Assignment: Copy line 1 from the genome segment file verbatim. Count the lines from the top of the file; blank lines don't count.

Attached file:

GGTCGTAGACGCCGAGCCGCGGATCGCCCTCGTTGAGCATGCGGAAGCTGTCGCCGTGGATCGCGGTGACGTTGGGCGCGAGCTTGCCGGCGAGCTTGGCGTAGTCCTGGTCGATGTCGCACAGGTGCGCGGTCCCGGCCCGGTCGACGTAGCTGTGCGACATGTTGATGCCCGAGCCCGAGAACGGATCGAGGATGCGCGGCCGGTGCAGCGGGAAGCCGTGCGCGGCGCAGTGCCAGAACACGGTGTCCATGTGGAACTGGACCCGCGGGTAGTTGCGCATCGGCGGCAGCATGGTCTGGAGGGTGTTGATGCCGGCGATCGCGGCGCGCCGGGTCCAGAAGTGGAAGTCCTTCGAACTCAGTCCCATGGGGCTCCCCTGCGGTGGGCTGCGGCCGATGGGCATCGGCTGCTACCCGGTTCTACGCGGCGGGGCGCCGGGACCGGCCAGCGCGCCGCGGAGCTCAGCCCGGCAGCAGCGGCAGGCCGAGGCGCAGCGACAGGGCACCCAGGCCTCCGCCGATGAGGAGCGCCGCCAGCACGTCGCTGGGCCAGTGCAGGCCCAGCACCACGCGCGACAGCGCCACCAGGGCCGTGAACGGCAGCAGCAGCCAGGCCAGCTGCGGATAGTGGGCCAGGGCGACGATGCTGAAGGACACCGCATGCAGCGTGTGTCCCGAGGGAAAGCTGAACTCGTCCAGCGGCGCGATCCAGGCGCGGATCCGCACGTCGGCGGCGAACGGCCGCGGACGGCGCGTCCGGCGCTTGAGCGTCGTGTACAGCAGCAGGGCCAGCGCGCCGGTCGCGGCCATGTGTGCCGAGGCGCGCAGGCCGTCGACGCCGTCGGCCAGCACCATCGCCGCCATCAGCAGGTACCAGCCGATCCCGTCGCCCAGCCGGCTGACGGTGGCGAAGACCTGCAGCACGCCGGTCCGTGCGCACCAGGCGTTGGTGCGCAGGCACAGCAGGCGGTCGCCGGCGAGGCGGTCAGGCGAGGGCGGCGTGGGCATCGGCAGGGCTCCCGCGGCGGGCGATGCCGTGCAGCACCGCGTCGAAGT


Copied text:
GGTCGTAGACGCCGAGCCGCGGATCGCCCTCGTTGAGCATGCGGAAGCTGTCGCCGTGGATCGCGGTGACGTTGGGCGCGAGCTTGCCGGCGAGCTTGGCGTAGTCCTGGTCGATGTCGCACAGGTGCGCGGTCCCGGCCCGGTCGACGTAGCTGTGCGACATGTTGATGCCCGAGCCCGAGAACGGATCGAGGATGCGCGGCCGGTGCAGCGGGAAGCCGTGCGCGGCGCAGTGCCAGAACACGGTGTCCATGTGGAACTGGACCCGCGGGTAGTTGCGCATCGGCGGCAGCATGGTCTGGAGGGTGTTGATGCCGGCGATCGCGGCGCGCCGGGTCCAGAAGTGGAAGTCCTTCGAACTCAGTCCCATGGGGCTCCCCTGCGGTGGGCTGCGGCCGATGGGCATCGGCTGCTACCCGGTTCTACGCGGCGGGGCGCCGGGACCGGCCAGCGCGCCGCGGAGCTCAGCCCGGCAGCAGCGGCAGGCCGAGGCGCAGCGACAGGGCACCCAGGCCTCCGCCGATGAGGAGCGCCGCCAGCACGTCGCTGGGCCAGTGCAGGCCCAGCACCACGCGCGACAGCGCCACCAGGGCCGTGAACGGCAGCAGCAGCCAGGCCAGCTGCGGATAGTGGGCCAGGGCGACGATGCTGAAGGACACCGCATGCAGCGTGTGTCCCGAGGGAAAGCTGAACTCGTCCAGCGGCGCGATCCAGGCGCGGATCCGCACGTCGGCGGCGAACGGCCGCGGACGGCGCGTCCGGCGCTTGAGCGTCGTGTACAGCAGCAGGGCCAGCGCGCCGGTCGCGGCCATGTGTGCCGAGGCGCGCAGGCCGTCGACGCCGTCGGCCAGCACCATCGCCGCCATCAGCAGGTACCAGCCGATCCCGTCGCCCAGCCGGCTGACGGTGGCGAAGACCTGCAGCACGCCGGTCCGTGCGCACCAGGCGTTGGTGCGCAGGCACAGCAGGCGGTCGCCGGCGAGGCGGTCAGGCGAGGGCGGCGTGGGCATCGGCAGGGCTCCCGCGGCGGGCGATGCCGTGCAGCACCGCGTCGAAGT